Minneapolis theater workers help businesses during unrest IYW trnd_00001919.jpg
Minneapolis theater workers help businesses during unrest
01:23 - Source: CNN
CNN  — 

As Minneapolis recovers from nights of unrest following the death of George Floyd, an unarmed black man who died under the knee of a white police officer, damaged local businesses are finding help from a community with a unique skillset – theater production.

Members of the Minneapolis theater community are leveraging their love of set design, carpentry and their city to help local businesses secure their properties by patching up broken windows and doors. Many of those volunteering their time are furloughed theater workers whose summer productions were canceled because of the coronavirus pandemic.

University Rebuild is a diverse grassroots group of Minneapolis theater members working to “clean up, repair, and protect communities in the Twin Cities,” the group says on its Facebook page.

University Rebuild is serving the Minneapolis community with over 100 volunteers.

“For anyone who has arts training, they are taught early on how to collaborate with people. And that collaboration comes with the ability to quickly organize and problem-solve,” said University Rebuild organizer Daisuke Kawachi, who pointed out the valuable stagecraft skills volunteers are now applying to their community.

“Skills on the ground that we are seeing are expert knowledge of materials – not just what tools are needed, but what types of materials are best,” Kawachi explained.

“Having the knowledge of wood, metal, stone – all different materials that make up window frames and doors, they require different materials and different screws,” he added.

Wielding power tools and plywood, University Rebuild is helping business owners secure their properties. The group has more than 100 volunteers despite starting just last week with a few phone calls from local businesses.

For anyone who has  arts training, they are taught early on how to collaborate with people. And that collaboration comes with the ability to quickly organize and problem solve," says University Rebuild organizer Daisuke Kawachi.

Gaining momentum

Kawachi said University Rebuild began when nearby businesses contacted his friend looking for wood, tools and know-how. To meet the need, Kawachi’s friend – who is respected in the world of theater tech – reached out to a familiar community.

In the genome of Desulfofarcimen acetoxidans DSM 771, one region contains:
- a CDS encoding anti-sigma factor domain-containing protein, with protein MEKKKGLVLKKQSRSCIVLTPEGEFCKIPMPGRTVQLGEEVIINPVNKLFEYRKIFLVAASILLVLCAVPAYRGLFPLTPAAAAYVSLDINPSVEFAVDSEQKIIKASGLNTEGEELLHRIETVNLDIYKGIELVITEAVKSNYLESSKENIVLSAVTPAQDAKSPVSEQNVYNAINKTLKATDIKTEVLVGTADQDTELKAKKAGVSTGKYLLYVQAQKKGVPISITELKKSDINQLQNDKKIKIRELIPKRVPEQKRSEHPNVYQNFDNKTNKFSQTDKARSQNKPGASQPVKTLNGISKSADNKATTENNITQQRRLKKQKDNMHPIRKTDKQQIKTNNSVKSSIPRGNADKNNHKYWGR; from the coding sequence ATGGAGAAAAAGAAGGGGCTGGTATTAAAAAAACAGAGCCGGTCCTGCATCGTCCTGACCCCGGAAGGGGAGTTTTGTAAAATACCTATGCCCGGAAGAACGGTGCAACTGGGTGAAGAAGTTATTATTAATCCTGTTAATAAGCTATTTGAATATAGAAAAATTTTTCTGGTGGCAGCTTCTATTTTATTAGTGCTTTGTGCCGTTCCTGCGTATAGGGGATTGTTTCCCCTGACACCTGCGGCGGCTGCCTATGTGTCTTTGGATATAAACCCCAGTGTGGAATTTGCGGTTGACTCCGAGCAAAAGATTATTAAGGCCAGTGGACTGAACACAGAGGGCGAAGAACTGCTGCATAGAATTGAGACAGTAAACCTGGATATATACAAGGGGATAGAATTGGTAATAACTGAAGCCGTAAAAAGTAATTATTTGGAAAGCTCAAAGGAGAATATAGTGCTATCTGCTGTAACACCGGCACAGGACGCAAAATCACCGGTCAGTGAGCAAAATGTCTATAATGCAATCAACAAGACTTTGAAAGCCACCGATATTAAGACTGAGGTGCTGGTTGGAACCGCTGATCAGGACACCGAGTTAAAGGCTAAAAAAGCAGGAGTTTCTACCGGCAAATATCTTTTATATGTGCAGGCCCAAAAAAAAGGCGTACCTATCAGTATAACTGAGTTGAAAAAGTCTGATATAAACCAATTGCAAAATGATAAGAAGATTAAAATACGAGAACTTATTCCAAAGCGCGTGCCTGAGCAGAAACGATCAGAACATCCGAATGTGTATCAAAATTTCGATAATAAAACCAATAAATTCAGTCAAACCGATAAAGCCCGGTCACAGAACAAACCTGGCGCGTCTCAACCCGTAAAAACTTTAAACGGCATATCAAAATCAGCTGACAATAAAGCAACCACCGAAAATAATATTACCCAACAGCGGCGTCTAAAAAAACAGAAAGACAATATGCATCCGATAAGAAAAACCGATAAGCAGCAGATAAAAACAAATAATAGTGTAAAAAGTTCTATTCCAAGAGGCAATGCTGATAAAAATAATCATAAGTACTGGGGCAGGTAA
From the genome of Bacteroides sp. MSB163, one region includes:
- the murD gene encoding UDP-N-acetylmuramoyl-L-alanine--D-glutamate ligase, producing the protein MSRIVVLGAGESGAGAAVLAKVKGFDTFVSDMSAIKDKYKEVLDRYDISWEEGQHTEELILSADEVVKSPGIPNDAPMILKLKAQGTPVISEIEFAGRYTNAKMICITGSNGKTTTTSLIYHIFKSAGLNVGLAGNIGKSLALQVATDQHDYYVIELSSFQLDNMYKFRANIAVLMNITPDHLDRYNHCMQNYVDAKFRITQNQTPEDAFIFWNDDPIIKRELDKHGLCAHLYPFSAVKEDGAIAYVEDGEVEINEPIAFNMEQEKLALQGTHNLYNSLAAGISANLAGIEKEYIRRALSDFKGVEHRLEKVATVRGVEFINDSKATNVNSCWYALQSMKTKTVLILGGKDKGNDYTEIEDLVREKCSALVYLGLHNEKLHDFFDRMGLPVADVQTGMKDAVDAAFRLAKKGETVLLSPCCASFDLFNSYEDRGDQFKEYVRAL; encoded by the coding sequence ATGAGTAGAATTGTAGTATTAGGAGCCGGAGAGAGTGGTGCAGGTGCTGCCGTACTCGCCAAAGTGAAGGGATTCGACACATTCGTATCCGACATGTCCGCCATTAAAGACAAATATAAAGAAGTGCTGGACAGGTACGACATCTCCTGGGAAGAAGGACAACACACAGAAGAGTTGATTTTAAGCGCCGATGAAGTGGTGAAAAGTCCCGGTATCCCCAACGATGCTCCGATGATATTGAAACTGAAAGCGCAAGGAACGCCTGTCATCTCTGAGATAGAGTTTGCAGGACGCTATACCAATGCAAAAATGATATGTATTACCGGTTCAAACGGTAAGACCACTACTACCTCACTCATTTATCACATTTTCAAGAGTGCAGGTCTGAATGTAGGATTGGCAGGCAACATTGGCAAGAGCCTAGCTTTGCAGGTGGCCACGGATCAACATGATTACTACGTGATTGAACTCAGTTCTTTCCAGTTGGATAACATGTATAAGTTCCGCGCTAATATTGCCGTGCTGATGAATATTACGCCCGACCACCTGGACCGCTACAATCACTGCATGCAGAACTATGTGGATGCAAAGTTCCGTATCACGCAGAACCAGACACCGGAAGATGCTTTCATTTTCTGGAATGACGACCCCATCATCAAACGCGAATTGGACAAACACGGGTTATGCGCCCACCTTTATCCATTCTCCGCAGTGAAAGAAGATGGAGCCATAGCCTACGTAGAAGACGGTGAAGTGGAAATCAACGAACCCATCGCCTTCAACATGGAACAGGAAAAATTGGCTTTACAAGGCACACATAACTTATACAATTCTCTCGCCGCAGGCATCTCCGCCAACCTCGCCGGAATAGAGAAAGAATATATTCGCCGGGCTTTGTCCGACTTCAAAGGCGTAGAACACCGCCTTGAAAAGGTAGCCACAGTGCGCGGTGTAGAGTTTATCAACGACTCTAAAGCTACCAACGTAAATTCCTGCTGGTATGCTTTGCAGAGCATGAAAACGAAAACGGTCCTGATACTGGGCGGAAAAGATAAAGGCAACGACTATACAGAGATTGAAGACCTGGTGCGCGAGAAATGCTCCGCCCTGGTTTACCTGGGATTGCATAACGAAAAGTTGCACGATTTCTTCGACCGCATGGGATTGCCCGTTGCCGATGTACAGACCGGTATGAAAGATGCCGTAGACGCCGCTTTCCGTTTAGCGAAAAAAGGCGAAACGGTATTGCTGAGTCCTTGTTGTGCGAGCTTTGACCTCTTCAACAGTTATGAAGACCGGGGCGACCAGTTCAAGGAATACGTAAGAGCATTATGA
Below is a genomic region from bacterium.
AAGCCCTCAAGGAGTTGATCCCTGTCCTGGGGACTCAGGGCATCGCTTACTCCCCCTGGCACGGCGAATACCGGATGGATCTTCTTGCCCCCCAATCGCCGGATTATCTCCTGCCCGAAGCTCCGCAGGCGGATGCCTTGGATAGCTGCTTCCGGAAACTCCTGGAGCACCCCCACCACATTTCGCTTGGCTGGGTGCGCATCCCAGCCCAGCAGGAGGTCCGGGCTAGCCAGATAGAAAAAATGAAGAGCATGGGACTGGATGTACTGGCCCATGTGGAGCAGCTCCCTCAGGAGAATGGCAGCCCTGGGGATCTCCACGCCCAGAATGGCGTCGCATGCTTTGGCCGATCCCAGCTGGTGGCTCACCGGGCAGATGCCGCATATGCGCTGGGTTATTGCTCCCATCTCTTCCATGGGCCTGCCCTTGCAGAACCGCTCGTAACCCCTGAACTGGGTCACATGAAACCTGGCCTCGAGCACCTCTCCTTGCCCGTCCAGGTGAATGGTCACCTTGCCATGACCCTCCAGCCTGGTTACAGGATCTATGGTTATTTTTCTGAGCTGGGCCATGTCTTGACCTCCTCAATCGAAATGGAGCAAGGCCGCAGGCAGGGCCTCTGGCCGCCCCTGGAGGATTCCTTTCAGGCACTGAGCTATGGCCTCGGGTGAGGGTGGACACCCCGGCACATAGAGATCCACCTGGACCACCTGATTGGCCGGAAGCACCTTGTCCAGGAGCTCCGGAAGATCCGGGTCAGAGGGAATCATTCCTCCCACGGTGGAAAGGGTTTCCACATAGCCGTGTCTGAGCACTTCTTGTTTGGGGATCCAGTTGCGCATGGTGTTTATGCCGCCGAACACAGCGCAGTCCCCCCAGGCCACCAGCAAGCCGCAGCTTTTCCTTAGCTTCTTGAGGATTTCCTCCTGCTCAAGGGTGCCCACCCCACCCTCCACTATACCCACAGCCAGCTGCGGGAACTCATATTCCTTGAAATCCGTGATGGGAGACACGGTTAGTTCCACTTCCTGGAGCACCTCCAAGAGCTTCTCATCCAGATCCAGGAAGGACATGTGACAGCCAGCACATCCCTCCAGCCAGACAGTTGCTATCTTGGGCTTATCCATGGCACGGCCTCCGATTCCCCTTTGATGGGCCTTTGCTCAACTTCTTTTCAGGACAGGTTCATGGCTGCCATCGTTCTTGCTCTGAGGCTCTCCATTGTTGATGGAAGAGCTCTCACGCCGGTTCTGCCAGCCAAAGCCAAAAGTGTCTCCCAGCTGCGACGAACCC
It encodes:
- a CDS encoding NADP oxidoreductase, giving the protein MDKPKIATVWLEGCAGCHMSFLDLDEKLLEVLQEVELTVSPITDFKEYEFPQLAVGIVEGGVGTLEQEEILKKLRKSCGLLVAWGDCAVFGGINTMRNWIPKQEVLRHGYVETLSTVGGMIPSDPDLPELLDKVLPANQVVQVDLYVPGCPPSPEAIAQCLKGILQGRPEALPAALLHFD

As volunteers responded, organizers set up a Facebook group where people can sign up – and where business owners can request help.

Offline, the team of volunteers set up shop at a local theater and are using the space as their command post.

Private financial contributions and donated construction materials help University Rebuild keep their work going.

Private financial contributions and construction material donations help University Rebuild continue its work.

Power tools, plywood, and purpose

University Rebuild helps all businesses but prioritizes the needs of businesses of color.

“None of our actions are done out of charity,” Kawachi told CNN. “Everything we do is in solidarity with BIPOC (black, indigenous and other people of color) communities and we are taking our cues from BIPOC leaders.”

Kawachi explained that many simply don’t have the financial resources of other stores.

“A large company, like Target, will be able to recover more easily than a small black-owned business,” he said.

University Rebuild is also prepared to help businesses take down plywood boards when ready to reopen.

Impact on the ground

Kawachi estimated University Rebuild has supported more than 200 businesses. He said the number could be higher, because some requests have come on the spot while volunteers are in the field.

“We’ll go to a business and then their neighbor will say ‘come over.’”

Kawachi said the group is gearing up to help businesses take down the boards as well once ready to reopen.

How to get involved

University Rebuild doesn’t have an urgent need for supplies or donations at the moment, but Kawachi encouraged those who want to get involved in their communities to think locally and ask three questions:

“Look at your own community. Is there movement-work that is already happening that you can support?”

“Are there BIPOC businesses you can make purchases from? And are there BIPOC voices that you can amplify?”

University Rebuild estimates they have supported more than 200 Minneapolis businesses.

When fear and hope collide

According to Kawachi, the business owners are both fearful and hopeful as they look to the future.

“There are a lot of people who are afraid of organized white supremacists and arson,” he said.

“People are also hopeful that something transformative can come from this moment. And I think people feel more connected to their community than they have in a while.”

But his ultimate goal, he said, is to work himself out of the role.

“My hope is that an organization like University Rebuild is no longer necessary because the needs of oppressed people have been heard and met.”